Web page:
The demobilization and the subsequent release of almost all 280 alleged members of neo-paramilitary group ERPAC was nothing but a media show, said Nuevo Arco Iris, an NGO specialized in monitoring Colombia’s conflict, Monday.
According to the NGO, 269 of the approximately 1,200 members of the feared neo-paramilitary group demobilized last Thursday and Friday. 248 of them were released. Previously, media reported that 284 fighters demobilized and 267 were released because they had no criminal record and were not wanted by the prosecution. Previous to the demobilization, ERPAC leader “Caracho” had said that 450 members of his group would demobilize.
The national coordinator of Nuevo Arco Iris, Ariel Avila, stressed in an interview with RCN Radio that for each demobilized member only one firearm was surrendered.
Avila expressed to be worried that Colombia’s armed forces do not have the intelligence in the region to monitor the whereabouts of the demobilized and released neo-paramilitaries.
“Despite the military aparatus the state has in [the department of] Meta [where the demobilization took place], intelligence does not work,” Avila told RCN.
“They handed over one machine gun and 50 old rifles, while investigations by [conflict-monitoring NGO] Codhes and the NGOs ratify that ERPAC was one of the best equipped because of arms trafficking over the Venezuelan border. What happened with these weapons?” Avila wondered.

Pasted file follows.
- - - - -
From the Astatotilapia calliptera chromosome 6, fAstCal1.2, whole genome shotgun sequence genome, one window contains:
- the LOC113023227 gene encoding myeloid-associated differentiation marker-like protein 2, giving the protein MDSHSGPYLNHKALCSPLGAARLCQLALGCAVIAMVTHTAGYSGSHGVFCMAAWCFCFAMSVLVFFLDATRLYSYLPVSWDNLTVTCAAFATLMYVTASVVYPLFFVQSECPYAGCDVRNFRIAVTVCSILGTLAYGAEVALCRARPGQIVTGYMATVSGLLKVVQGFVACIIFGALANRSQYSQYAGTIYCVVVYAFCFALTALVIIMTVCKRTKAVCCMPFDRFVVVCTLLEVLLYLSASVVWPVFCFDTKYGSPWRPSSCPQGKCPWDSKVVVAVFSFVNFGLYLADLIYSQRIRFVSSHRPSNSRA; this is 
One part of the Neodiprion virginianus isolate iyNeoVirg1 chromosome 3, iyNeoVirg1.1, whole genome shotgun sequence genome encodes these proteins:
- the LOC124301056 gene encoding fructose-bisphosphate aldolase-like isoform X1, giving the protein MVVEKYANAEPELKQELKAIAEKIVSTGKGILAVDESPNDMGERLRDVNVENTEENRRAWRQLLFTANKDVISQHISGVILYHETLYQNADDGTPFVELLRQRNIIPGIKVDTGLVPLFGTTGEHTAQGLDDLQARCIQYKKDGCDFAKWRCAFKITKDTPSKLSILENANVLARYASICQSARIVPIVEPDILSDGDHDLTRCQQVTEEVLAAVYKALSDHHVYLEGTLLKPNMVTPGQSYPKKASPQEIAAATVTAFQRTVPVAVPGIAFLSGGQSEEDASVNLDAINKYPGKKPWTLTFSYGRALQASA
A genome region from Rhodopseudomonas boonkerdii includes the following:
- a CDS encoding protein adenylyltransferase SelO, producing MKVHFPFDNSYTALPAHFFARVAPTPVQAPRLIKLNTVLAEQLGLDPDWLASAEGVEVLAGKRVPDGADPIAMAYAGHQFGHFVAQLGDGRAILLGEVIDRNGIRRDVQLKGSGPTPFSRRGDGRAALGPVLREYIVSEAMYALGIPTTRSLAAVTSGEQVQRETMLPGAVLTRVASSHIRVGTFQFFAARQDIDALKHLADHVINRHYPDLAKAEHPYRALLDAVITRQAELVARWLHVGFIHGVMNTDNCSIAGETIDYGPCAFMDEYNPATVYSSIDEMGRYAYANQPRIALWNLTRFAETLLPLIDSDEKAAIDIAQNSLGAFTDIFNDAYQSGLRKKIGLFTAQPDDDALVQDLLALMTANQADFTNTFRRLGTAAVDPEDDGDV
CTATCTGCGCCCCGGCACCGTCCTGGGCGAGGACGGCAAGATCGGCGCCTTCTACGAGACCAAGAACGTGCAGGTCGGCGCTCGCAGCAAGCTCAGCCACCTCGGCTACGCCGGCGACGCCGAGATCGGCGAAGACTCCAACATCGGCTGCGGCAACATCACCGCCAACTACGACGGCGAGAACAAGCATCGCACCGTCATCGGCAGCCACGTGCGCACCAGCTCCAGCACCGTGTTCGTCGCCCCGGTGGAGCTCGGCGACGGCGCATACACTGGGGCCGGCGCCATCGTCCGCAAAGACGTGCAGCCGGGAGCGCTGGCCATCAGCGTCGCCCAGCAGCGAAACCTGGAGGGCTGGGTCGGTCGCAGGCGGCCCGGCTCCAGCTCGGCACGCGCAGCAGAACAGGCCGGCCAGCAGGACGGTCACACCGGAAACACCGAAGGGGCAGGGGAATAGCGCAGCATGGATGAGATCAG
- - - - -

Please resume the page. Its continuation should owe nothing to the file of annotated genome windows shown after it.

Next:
The coordinator also stressed that ERPAC fighters from the Casanare department and the area around the town of Mapiripan did not demobilize, while this had been announced by Caracho and authorities.
According to the Nuevo Arco Iris coordinator, the ERPAC demobilization is history repeating itself referring to the demobilization of the AUC between 2003 and 2006 when tens of thousands of paramilitary fighters demobilized but maintained control over drug trafficking and remained quiet about their ties to local economic and political elites.
“It happened again that these groups paint a picture of having nothing to do with drug-trafficking elites and local politicians. The do not say where the drug trafficking routes to venezuela are.”
According to Avila, rumors are that ERPAC ally and one of Colombia’s most wanted drug traffickers, “El Loco” Barrera inhereted the region from the demobilized fighters and that chances have increased that “Los Rastrojos,” a drug trafficking organization operating from the southwest of the country, will make way to the eastern plains.